Once back in Clearwater, she decided to focus on design services specifically for the promotional products industry. “I noticed a disconnect between distributors and suppliers and artwork,” she says. “A lot of them don’t have people on staff, so they call me for design service. I really enjoy helping people, and focusing on people in this industry.”

Hamilton speaks at industry educational events to get to know more distributors and build her company’s street cred. She believes anybody that might be considering a career in this industry needs to embrace one very important aspect of their personality: creativity.

“Get in touch with your creative side,” she says. “The way this industry is going, it’s what will set you apart and lead you on the road to success.”

Don’t just be a mug and T-shirt hawker. “If that’s all you offer then all you’ll be about is price,” she says. “Embrace the product world by seeing how you can be different than everybody else. Don’t be afraid to miss a deal because somebody else is offering it 10 cents less than you.”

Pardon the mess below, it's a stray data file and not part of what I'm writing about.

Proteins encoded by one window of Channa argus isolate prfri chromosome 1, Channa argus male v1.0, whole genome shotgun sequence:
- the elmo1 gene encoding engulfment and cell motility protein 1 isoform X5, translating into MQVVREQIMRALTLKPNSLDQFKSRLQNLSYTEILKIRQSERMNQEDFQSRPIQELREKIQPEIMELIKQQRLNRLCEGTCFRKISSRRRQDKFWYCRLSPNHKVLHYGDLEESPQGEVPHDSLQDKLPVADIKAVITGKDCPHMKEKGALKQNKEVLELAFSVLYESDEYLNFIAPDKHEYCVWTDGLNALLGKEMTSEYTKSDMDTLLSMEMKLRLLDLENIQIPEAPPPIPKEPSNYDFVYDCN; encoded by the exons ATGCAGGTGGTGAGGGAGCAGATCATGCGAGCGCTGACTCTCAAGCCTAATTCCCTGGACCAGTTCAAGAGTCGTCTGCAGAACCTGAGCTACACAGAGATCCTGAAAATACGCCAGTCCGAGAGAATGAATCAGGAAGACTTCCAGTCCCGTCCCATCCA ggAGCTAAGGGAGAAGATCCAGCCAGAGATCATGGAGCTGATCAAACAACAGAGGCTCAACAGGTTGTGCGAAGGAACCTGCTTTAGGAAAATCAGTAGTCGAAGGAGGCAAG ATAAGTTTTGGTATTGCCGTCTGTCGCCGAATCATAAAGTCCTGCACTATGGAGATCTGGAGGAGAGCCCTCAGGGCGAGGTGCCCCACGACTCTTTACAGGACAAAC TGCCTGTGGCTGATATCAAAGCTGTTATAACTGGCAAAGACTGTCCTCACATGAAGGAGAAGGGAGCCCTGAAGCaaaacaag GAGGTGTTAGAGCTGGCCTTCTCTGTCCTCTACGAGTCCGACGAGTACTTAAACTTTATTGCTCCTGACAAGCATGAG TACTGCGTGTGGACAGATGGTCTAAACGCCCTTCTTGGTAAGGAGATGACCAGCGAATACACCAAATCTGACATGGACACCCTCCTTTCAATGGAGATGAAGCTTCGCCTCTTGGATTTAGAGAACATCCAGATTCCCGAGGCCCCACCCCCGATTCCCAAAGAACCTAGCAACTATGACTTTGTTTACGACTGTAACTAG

That’s the canvas on which Hamilton has drawn success.

Rick Greene

Film Major

The interview did not start well. It was the early 1980s, and Rick Greene, fresh out of college, answered a help wanted ad for a job with an advertising specialties firm, Walter Cribbins Co., in Los Angeles.

When he showed up for the interview, the female hiring manager announced that she was intent on hiring a woman. Greene was dejected. Before dismissing him, though, the manager asked if he even knew what the ad specialties industry was. Sure, Greene replied. Pens and stuff with logos on them. Growing up in Cleveland, his mom had been in the industry. Turned out the dozen women interviewed for the job hadn’t known anything about the business. Greene was hired on the spot.